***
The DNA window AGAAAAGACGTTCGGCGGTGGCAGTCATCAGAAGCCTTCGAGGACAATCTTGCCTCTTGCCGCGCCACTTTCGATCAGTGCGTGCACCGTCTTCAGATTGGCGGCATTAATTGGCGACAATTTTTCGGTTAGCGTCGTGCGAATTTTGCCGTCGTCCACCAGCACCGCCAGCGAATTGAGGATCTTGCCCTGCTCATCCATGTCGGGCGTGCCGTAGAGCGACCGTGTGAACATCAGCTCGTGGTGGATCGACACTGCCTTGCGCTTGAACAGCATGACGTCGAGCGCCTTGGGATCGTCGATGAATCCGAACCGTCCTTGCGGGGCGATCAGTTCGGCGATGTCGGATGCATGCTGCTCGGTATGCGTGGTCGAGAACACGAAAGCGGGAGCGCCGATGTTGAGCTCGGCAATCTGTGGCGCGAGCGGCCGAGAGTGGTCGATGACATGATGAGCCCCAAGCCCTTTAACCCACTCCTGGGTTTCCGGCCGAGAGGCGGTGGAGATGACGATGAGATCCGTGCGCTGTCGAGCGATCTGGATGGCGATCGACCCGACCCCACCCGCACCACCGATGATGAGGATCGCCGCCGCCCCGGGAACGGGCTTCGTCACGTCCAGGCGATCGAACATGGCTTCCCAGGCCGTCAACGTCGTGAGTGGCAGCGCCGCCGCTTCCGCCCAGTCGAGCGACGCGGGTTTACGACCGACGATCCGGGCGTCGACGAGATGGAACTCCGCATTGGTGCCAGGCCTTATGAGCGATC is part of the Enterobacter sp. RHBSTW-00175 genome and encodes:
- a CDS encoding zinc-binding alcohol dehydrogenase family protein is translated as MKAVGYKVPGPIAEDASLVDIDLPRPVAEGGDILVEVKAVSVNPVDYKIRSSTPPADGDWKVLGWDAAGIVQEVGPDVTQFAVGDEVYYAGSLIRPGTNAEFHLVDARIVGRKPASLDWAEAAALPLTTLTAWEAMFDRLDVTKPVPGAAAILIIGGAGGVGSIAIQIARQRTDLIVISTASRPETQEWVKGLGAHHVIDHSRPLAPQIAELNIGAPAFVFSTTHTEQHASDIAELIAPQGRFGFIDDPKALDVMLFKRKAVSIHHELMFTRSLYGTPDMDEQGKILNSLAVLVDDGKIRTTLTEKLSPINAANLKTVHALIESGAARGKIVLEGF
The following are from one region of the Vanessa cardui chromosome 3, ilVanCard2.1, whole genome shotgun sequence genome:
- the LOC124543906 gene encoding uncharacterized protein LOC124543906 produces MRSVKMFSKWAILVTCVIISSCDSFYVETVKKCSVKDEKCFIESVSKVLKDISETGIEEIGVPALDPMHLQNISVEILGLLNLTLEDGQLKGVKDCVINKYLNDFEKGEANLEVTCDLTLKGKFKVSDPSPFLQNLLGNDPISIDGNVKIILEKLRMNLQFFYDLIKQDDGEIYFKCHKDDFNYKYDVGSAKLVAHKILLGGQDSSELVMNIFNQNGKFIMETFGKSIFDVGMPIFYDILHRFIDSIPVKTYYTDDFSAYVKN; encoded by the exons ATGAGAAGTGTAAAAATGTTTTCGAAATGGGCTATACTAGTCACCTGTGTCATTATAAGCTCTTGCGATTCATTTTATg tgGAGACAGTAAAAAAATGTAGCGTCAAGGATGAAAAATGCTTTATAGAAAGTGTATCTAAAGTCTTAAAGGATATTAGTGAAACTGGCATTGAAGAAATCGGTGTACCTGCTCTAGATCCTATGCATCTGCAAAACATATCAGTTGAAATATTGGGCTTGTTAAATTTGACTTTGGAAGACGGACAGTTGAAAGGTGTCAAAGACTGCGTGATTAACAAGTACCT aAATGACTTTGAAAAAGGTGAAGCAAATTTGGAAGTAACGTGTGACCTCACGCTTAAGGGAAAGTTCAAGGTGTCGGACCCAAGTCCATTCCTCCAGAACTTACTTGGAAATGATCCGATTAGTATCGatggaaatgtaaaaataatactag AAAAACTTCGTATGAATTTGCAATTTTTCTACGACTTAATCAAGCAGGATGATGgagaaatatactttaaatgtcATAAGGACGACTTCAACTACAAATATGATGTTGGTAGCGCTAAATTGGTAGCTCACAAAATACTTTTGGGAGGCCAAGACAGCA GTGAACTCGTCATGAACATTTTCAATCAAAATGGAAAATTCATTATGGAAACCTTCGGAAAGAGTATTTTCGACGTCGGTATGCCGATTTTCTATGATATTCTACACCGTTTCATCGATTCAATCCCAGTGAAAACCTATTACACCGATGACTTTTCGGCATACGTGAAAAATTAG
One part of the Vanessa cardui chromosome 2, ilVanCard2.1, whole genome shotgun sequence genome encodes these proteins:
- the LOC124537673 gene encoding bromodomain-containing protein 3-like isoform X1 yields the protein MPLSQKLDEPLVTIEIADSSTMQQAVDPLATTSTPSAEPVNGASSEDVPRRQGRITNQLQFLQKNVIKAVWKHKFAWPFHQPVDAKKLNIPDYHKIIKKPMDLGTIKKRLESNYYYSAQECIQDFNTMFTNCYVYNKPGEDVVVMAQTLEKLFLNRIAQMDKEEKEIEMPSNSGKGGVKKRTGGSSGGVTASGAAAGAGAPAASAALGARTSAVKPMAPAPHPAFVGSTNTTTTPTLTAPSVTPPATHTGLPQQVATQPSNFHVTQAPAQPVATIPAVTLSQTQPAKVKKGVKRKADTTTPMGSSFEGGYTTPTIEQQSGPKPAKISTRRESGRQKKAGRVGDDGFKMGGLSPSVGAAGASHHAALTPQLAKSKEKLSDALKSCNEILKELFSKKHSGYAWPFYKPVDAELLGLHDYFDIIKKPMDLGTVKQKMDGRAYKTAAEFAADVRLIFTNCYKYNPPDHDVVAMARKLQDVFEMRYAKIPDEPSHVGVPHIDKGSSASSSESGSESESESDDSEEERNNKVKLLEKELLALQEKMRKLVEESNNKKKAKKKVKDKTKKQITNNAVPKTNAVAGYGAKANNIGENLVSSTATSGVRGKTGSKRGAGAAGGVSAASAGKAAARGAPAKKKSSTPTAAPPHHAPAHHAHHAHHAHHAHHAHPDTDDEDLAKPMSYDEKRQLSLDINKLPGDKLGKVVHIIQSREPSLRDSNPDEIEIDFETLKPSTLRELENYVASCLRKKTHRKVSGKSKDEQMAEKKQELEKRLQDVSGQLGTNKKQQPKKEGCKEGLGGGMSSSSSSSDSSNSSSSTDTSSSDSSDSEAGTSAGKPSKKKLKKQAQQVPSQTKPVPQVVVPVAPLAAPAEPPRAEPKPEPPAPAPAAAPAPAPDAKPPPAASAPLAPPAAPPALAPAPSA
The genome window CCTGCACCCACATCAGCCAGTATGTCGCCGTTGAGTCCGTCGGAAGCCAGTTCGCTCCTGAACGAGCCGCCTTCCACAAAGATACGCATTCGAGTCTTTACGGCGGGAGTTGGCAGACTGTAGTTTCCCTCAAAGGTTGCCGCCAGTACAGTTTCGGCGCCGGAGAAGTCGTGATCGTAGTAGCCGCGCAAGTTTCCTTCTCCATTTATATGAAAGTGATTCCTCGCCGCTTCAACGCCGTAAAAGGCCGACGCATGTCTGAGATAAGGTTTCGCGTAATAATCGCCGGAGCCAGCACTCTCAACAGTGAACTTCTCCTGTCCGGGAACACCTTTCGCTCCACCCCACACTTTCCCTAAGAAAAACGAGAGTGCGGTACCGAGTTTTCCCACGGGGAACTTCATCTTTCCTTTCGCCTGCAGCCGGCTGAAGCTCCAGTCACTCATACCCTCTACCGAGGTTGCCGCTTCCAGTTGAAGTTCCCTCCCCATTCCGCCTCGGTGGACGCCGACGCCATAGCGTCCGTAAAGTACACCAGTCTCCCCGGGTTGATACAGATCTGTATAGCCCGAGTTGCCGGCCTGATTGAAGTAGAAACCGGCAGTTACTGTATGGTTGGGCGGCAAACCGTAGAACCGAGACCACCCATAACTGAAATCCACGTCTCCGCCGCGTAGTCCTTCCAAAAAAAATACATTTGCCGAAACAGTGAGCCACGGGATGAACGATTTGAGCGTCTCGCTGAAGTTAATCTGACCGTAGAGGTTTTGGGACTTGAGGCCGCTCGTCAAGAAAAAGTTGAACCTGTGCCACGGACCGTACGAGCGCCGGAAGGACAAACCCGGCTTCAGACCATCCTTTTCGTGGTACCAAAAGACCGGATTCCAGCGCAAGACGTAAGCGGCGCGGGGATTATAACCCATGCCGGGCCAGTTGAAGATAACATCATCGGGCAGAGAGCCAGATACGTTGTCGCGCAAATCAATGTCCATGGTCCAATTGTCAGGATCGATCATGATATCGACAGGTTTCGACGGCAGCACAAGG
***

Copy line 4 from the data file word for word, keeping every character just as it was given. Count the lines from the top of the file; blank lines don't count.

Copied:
- the LOC124543906 gene encoding uncharacterized protein LOC124543906 produces MRSVKMFSKWAILVTCVIISSCDSFYVETVKKCSVKDEKCFIESVSKVLKDISETGIEEIGVPALDPMHLQNISVEILGLLNLTLEDGQLKGVKDCVINKYLNDFEKGEANLEVTCDLTLKGKFKVSDPSPFLQNLLGNDPISIDGNVKIILEKLRMNLQFFYDLIKQDDGEIYFKCHKDDFNYKYDVGSAKLVAHKILLGGQDSSELVMNIFNQNGKFIMETFGKSIFDVGMPIFYDILHRFIDSIPVKTYYTDDFSAYVKN; encoded by the exons ATGAGAAGTGTAAAAATGTTTTCGAAATGGGCTATACTAGTCACCTGTGTCATTATAAGCTCTTGCGATTCATTTTATg tgGAGACAGTAAAAAAATGTAGCGTCAAGGATGAAAAATGCTTTATAGAAAGTGTATCTAAAGTCTTAAAGGATATTAGTGAAACTGGCATTGAAGAAATCGGTGTACCTGCTCTAGATCCTATGCATCTGCAAAACATATCAGTTGAAATATTGGGCTTGTTAAATTTGACTTTGGAAGACGGACAGTTGAAAGGTGTCAAAGACTGCGTGATTAACAAGTACCT aAATGACTTTGAAAAAGGTGAAGCAAATTTGGAAGTAACGTGTGACCTCACGCTTAAGGGAAAGTTCAAGGTGTCGGACCCAAGTCCATTCCTCCAGAACTTACTTGGAAATGATCCGATTAGTATCGatggaaatgtaaaaataatactag AAAAACTTCGTATGAATTTGCAATTTTTCTACGACTTAATCAAGCAGGATGATGgagaaatatactttaaatgtcATAAGGACGACTTCAACTACAAATATGATGTTGGTAGCGCTAAATTGGTAGCTCACAAAATACTTTTGGGAGGCCAAGACAGCA GTGAACTCGTCATGAACATTTTCAATCAAAATGGAAAATTCATTATGGAAACCTTCGGAAAGAGTATTTTCGACGTCGGTATGCCGATTTTCTATGATATTCTACACCGTTTCATCGATTCAATCCCAGTGAAAACCTATTACACCGATGACTTTTCGGCATACGTGAAAAATTAG